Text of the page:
Baseball with the Seattle Pilots

Ball Four by Jim BoultonThis challenging season for local baseball fans brings to mind another last place team in our fair city, the famous and short-lived Seattle Pilots of 1969. An expansion team in the American League, they played at Sicks’ Stadium, a converted minor league ballpark. In their one year here they launched Jim Bouton’s literary career through his tell-all bestselling book, “Ball Four.”

Bouton was a former All-star pitcher on the Mantle-Maris era Yankee juggernauts of the early sixties. In decline and with a sore arm, Bouton elected to adopt the last ditch strategy of becoming a knuckleball pitcher. He was chosen, at this point, in the expansion draft and became one of the original Pilots. Bouton’s book is based on his secret diary of the season he played here, allowing fans for the first time to see behind the façade of baseball’s heroic image. In an always amusing and readable way, he told the story of the season and he revealed that drugs such as amphetamines (“greenies”) were being used by some of the leading stars of the day. Controversy raged after publication.

In light of the seamier side of today’s drug related issues in baseball, Bouton’s accusations seem tame. In their day however, they were shocking. He also revealed stories that proved embarrassing to iconic figures such as Mickey Mantle and Whitey Ford. The book was a bestseller but the social cost to Bouton was that he became a baseball outcast, ostracized even from Old-timers’ games for many years (only in 1998 was Bouton allowed to appear at a Yankee’s Old-Timers’ game). A side effect of the book was the immortalizing of a nondescript and last place team of mediocrities, our Seattle Pilots.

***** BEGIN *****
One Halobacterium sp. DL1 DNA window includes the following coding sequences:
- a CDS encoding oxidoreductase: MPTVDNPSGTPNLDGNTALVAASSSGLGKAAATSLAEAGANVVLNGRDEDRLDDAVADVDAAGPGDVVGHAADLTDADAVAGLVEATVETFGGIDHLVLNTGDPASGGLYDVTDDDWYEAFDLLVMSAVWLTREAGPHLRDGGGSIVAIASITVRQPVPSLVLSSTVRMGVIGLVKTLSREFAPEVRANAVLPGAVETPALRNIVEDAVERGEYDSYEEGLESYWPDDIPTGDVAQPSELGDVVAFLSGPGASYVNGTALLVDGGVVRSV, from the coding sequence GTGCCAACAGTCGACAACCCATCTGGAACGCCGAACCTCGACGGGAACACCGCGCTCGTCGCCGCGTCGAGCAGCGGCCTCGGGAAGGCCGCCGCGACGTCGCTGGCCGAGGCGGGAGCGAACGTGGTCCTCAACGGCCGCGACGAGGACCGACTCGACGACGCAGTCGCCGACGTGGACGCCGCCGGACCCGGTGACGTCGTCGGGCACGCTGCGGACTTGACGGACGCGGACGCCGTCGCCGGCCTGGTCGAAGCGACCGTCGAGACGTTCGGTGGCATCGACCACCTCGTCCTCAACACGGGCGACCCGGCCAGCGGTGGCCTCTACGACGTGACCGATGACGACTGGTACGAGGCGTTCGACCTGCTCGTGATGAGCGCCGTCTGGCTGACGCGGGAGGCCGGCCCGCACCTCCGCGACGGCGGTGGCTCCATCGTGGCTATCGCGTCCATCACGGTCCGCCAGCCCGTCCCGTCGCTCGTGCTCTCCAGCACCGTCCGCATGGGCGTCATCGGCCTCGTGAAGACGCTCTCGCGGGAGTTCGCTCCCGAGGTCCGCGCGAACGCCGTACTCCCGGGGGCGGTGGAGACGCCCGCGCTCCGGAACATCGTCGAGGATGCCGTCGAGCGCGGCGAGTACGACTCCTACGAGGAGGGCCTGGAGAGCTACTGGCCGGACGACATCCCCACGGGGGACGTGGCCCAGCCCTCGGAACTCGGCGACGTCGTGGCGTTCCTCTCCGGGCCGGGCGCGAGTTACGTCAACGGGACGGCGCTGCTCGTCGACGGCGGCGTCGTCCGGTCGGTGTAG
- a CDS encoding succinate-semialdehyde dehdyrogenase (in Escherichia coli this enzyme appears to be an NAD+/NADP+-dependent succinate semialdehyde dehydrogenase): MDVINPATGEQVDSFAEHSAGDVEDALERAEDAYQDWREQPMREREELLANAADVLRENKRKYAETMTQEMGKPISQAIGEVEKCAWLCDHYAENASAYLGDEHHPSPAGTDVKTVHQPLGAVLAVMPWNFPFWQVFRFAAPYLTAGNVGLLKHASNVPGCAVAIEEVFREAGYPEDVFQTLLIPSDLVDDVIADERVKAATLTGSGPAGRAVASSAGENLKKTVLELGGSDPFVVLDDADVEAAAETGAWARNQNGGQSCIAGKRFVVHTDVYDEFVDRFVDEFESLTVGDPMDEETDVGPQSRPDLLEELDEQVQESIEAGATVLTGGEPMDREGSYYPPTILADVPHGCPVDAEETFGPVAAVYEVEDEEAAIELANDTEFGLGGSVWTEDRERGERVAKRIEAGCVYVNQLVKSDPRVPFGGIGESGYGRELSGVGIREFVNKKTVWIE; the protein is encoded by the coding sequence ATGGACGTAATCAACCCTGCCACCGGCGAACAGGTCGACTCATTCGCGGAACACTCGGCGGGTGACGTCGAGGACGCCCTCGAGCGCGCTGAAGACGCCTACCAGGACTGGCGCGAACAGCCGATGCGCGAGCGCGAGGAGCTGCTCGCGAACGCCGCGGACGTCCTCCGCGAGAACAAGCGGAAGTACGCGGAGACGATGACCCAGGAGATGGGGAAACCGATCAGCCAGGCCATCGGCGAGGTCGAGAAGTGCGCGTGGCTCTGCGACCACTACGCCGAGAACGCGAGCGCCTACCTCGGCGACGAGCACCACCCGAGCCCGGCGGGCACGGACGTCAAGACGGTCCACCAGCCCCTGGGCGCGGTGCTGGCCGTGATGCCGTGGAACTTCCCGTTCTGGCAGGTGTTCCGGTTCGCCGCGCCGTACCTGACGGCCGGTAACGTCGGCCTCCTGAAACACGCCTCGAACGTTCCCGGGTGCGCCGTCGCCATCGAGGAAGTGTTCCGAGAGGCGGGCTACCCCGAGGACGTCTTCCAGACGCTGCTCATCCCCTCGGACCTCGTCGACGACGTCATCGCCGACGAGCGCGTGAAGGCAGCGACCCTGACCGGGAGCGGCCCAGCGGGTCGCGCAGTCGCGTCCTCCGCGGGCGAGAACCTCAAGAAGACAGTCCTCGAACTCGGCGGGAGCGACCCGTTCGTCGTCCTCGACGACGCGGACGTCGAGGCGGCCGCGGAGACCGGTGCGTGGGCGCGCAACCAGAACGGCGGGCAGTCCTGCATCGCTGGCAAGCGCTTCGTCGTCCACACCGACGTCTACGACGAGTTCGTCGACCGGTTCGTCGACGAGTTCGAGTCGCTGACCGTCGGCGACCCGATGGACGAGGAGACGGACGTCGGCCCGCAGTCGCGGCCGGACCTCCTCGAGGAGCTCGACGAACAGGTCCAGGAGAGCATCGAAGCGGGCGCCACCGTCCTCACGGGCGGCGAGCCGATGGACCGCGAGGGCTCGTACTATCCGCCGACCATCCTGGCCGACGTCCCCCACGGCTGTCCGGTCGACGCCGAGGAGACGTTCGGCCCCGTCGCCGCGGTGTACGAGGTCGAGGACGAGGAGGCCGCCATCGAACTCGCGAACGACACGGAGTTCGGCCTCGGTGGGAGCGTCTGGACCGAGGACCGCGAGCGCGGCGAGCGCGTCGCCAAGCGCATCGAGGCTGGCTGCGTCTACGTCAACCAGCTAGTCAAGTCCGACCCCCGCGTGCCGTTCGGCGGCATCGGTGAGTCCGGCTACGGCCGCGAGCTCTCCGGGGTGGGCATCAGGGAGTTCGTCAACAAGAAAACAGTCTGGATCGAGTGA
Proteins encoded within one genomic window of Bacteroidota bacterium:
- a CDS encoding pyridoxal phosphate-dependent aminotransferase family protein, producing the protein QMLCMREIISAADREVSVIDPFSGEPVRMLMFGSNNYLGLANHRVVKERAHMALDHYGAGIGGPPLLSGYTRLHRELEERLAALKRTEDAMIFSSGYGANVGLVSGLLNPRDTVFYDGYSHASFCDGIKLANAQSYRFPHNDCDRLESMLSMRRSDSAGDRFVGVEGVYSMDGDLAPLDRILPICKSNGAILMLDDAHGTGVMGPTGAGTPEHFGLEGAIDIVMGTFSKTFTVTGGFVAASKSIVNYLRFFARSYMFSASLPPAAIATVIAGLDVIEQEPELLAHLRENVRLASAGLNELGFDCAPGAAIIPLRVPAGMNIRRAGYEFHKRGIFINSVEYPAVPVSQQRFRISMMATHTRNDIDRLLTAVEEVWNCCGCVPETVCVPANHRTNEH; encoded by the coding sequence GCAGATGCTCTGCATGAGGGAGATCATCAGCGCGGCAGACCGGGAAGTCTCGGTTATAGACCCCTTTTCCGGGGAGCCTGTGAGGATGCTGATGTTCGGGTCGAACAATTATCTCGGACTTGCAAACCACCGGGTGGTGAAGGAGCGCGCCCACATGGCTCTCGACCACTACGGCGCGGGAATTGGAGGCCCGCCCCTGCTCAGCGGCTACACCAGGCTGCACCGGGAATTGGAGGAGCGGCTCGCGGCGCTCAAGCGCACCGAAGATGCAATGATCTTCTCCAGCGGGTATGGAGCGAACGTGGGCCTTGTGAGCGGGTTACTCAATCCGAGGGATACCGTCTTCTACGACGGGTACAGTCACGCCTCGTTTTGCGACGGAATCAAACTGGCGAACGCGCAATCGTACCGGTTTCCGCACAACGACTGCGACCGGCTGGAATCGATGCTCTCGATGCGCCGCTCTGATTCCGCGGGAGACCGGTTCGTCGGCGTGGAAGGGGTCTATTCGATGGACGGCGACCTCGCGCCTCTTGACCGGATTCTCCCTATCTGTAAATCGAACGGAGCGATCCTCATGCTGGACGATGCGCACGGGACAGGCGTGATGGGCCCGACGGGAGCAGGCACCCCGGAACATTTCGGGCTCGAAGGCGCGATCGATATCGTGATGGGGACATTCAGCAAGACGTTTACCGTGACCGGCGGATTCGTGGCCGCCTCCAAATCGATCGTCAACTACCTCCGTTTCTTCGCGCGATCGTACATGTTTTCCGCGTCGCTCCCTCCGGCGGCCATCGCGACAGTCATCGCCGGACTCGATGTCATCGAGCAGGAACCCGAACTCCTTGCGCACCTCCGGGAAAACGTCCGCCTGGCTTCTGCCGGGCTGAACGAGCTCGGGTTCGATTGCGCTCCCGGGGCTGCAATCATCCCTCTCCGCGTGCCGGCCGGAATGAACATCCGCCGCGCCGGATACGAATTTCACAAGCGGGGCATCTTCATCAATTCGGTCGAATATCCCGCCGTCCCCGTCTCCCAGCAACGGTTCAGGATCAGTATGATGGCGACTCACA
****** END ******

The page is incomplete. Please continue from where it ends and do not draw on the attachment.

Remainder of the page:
After one year, terrible attendance, and a last place finish, the team was bankrupt. They reported to spring training the next season not knowing if they would play in Seattle again. Legendarily, only when the moving trucks were bringing the equipment up north did they find out that the team had moved to Milwaukee, becoming the Brewers.

The Pilots were documented in a more serious way in Carson Van Lindt’s The Seattle Pilots Story, written in 1993. With the perspective of time, Van Lindt tells the tale of political intrigue, money games, and the evolution of the team on the field. Politicians, team owners, and community leaders all come out damaged by the story. Incidentally, our own Broadview Branch was affected by the brief run of the Pilots. Money intended for the development of the neighborhood branch was taken by the City Fathers in an emergency attempt to spruce up old Sicks’ Stadium. See more of this story and more about the Seattle Pilots on HistoryLink.

Did you have a Pilots cap? Is there an old program still in the basement? Pilots memorabilia and ephemera are highly sought by collectors. Frozen in time, remembered in a classic book, the memory of the Pilots continues into extra innings. ~ Carl K

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2 Responses to Baseball with the Seattle Pilots

  1. Sara says:

    I read Ball Four when it first came out and remember being, naively shocked, to find out that athletes were using drugs just to enhance their performance. Somehow, that seemed much more damning to me than using drugs for recreation. What a difference a score + 5 makes. Now, it’s shocking when you read that a professional athlete doesn’t use enhancing drugs. I thought Boulton was brave then and still do. Telling the truth isn’t a surefire way to make friends and influence people.

  2. Ed says:

    Yes, I’ve thought that Ichiro should have an asterisk next to his record because he didn’t use drugs.

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